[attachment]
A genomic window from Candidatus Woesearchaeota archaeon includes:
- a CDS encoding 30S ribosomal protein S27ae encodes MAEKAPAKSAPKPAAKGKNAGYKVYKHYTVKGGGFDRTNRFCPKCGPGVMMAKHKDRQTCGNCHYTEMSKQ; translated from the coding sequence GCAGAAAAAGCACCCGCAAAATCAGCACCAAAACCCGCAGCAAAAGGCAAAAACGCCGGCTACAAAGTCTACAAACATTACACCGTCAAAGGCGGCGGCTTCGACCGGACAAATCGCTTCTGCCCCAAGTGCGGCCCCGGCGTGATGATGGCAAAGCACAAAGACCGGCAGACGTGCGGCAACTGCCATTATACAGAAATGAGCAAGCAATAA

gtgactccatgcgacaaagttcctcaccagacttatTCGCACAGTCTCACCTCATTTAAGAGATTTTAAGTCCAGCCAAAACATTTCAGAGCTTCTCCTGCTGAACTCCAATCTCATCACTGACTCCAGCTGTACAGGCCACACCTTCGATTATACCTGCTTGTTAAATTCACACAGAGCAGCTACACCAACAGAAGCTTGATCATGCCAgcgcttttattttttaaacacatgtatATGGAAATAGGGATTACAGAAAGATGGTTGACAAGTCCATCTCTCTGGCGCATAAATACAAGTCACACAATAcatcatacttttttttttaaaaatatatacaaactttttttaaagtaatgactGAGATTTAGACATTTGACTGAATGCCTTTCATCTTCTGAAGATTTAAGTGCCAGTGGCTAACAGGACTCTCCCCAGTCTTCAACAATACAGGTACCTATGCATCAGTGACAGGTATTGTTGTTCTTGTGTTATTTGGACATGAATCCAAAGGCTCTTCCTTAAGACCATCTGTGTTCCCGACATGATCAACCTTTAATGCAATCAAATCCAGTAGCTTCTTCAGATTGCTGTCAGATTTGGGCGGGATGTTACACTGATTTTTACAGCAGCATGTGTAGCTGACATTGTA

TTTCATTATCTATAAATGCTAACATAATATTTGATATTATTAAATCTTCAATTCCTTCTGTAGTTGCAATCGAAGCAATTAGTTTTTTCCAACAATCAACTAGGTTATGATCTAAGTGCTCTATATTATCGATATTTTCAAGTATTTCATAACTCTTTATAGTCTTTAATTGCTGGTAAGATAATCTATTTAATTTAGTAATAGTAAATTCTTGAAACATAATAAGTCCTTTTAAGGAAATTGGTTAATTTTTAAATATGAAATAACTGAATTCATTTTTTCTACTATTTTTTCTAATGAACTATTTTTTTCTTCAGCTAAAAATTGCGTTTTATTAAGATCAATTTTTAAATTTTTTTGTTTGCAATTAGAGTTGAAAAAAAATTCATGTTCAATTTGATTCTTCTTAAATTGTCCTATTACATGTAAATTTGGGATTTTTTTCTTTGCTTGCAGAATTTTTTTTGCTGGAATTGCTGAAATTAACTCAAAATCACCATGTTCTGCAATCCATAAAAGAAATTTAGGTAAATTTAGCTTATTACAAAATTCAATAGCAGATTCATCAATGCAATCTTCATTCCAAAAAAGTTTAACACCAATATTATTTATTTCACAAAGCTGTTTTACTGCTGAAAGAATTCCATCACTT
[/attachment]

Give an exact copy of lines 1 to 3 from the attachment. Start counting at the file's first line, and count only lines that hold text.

A genomic window from Candidatus Woesearchaeota archaeon includes:
- a CDS encoding 30S ribosomal protein S27ae encodes MAEKAPAKSAPKPAAKGKNAGYKVYKHYTVKGGGFDRTNRFCPKCGPGVMMAKHKDRQTCGNCHYTEMSKQ; translated from the coding sequence GCAGAAAAAGCACCCGCAAAATCAGCACCAAAACCCGCAGCAAAAGGCAAAAACGCCGGCTACAAAGTCTACAAACATTACACCGTCAAAGGCGGCGGCTTCGACCGGACAAATCGCTTCTGCCCCAAGTGCGGCCCCGGCGTGATGATGGCAAAGCACAAAGACCGGCAGACGTGCGGCAACTGCCATTATACAGAAATGAGCAAGCAATAA

gtgactccatgcgacaaagttcctcaccagacttatTCGCACAGTCTCACCTCATTTAAGAGATTTTAAGTCCAGCCAAAACATTTCAGAGCTTCTCCTGCTGAACTCCAATCTCATCACTGACTCCAGCTGTACAGGCCACACCTTCGATTATACCTGCTTGTTAAATTCACACAGAGCAGCTACACCAACAGAAGCTTGATCATGCCAgcgcttttattttttaaacacatgtatATGGAAATAGGGATTACAGAAAGATGGTTGACAAGTCCATCTCTCTGGCGCATAAATACAAGTCACACAATAcatcatacttttttttttaaaaatatatacaaactttttttaaagtaatgactGAGATTTAGACATTTGACTGAATGCCTTTCATCTTCTGAAGATTTAAGTGCCAGTGGCTAACAGGACTCTCCCCAGTCTTCAACAATACAGGTACCTATGCATCAGTGACAGGTATTGTTGTTCTTGTGTTATTTGGACATGAATCCAAAGGCTCTTCCTTAAGACCATCTGTGTTCCCGACATGATCAACCTTTAATGCAATCAAATCCAGTAGCTTCTTCAGATTGCTGTCAGATTTGGGCGGGATGTTACACTGATTTTTACAGCAGCATGTGTAGCTGACATTGTA